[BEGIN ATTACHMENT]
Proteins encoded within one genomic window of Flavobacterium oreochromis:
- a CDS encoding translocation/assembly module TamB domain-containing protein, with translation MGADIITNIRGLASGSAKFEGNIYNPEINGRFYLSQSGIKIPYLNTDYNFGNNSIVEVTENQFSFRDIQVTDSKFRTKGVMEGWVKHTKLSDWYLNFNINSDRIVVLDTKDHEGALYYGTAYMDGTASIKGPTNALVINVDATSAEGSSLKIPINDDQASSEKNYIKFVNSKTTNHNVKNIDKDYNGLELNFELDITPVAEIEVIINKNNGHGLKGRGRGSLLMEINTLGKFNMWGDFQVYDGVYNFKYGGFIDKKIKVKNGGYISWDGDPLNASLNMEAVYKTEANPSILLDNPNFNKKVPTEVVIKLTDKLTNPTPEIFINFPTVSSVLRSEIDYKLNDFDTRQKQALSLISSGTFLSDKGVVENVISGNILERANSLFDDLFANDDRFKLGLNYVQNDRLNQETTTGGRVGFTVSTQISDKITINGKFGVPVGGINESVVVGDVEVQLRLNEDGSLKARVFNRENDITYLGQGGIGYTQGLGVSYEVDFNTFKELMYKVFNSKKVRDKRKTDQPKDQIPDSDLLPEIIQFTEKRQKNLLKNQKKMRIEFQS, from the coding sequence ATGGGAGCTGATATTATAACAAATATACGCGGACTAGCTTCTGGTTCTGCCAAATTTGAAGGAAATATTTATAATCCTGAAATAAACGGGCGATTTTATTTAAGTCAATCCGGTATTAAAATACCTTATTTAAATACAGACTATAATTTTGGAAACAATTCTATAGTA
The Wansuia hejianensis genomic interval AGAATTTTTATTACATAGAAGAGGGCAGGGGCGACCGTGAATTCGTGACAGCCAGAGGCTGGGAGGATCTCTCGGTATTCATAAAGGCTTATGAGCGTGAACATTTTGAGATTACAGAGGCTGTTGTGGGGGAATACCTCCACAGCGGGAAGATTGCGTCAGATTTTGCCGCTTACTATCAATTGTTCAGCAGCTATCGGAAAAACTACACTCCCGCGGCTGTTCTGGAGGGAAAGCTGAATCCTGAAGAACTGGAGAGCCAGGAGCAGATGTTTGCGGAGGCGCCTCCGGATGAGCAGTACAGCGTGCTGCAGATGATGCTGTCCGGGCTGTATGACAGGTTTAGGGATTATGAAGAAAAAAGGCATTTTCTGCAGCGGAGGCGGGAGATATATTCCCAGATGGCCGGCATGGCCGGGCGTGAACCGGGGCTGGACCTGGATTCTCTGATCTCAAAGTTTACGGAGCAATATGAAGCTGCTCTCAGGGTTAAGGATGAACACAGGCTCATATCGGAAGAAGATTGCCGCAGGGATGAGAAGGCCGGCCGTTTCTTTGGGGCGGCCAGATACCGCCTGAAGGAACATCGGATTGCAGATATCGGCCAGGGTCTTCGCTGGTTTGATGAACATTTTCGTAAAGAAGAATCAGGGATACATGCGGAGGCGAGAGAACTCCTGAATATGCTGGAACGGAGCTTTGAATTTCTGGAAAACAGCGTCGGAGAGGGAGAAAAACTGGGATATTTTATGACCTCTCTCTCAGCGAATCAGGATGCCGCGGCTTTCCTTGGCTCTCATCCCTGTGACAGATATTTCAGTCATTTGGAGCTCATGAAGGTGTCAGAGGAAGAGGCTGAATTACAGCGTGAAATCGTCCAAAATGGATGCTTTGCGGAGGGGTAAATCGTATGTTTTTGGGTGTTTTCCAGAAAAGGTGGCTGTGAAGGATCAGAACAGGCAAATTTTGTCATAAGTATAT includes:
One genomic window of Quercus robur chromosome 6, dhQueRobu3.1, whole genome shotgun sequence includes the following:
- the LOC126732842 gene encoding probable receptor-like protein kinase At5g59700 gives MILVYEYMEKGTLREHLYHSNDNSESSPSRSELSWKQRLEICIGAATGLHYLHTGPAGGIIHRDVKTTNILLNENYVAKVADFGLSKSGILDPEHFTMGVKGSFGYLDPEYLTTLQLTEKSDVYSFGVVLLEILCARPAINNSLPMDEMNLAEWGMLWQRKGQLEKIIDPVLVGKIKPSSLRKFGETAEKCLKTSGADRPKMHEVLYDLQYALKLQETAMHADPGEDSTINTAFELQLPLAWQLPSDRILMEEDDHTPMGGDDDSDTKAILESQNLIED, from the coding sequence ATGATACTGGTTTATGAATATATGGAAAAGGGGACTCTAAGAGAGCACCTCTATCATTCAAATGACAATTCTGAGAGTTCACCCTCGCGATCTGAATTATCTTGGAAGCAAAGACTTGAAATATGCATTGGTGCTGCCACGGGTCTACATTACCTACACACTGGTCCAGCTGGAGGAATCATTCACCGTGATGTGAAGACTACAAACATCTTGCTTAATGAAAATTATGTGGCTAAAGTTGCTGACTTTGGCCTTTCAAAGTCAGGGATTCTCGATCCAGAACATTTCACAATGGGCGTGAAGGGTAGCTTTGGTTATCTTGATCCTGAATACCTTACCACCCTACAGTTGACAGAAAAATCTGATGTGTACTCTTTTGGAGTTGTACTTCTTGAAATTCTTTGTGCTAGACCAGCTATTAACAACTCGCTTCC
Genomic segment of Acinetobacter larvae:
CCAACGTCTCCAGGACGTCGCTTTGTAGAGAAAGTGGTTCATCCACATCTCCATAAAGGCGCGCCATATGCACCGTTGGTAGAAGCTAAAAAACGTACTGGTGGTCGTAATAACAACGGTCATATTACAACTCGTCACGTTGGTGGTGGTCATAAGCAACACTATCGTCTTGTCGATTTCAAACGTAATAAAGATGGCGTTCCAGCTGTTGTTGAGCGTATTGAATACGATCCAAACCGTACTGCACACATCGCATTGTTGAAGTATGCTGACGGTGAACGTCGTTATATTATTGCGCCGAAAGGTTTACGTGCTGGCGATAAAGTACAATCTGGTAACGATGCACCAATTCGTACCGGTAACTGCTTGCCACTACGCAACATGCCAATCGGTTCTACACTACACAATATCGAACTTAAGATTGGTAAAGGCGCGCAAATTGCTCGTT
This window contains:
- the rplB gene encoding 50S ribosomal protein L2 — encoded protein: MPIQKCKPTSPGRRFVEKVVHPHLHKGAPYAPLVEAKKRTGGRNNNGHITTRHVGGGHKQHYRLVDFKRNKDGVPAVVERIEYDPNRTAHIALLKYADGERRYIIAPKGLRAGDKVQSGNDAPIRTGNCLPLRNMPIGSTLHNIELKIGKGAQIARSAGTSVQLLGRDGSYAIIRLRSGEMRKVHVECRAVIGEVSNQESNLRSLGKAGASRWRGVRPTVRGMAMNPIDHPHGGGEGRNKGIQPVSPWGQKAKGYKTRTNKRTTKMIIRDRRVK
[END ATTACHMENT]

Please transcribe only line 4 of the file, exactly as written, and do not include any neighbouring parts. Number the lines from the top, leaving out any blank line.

One genomic window of Quercus robur chromosome 6, dhQueRobu3.1, whole genome shotgun sequence includes the following: